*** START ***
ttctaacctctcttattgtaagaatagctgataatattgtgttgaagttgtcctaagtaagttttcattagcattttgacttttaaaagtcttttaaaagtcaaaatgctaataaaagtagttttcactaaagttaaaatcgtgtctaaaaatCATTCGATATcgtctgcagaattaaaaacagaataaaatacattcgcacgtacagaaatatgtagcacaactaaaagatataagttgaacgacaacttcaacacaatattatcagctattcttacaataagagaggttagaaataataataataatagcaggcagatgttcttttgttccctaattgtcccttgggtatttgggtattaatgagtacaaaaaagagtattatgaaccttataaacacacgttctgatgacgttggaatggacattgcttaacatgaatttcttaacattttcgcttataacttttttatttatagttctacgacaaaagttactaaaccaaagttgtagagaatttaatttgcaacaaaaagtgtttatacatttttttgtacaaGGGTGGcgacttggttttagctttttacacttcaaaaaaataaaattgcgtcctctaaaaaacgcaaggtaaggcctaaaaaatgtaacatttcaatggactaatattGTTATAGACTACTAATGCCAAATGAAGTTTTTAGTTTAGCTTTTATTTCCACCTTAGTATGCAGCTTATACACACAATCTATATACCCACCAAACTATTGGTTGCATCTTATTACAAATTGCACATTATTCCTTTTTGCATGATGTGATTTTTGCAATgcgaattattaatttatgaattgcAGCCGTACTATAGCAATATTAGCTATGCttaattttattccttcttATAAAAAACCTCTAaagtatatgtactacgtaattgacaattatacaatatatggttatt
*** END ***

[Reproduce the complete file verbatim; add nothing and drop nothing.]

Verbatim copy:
ttctaacctctcttattgtaagaatagctgataatattgtgttgaagttgtcctaagtaagttttcattagcattttgacttttaaaagtcttttaaaagtcaaaatgctaataaaagtagttttcactaaagttaaaatcgtgtctaaaaatCATTCGATATcgtctgcagaattaaaaacagaataaaatacattcgcacgtacagaaatatgtagcacaactaaaagatataagttgaacgacaacttcaacacaatattatcagctattcttacaataagagaggttagaaataataataataatagcaggcagatgttcttttgttccctaattgtcccttgggtatttgggtattaatgagtacaaaaaagagtattatgaaccttataaacacacgttctgatgacgttggaatggacattgcttaacatgaatttcttaacattttcgcttataacttttttatttatagttctacgacaaaagttactaaaccaaagttgtagagaatttaatttgcaacaaaaagtgtttatacatttttttgtacaaGGGTGGcgacttggttttagctttttacacttcaaaaaaataaaattgcgtcctctaaaaaacgcaaggtaaggcctaaaaaatgtaacatttcaatggactaatattGTTATAGACTACTAATGCCAAATGAAGTTTTTAGTTTAGCTTTTATTTCCACCTTAGTATGCAGCTTATACACACAATCTATATACCCACCAAACTATTGGTTGCATCTTATTACAAATTGCACATTATTCCTTTTTGCATGATGTGATTTTTGCAATgcgaattattaatttatgaattgcAGCCGTACTATAGCAATATTAGCTATGCttaattttattccttcttATAAAAAACCTCTAaagtatatgtactacgtaattgacaattatacaatatatggttatt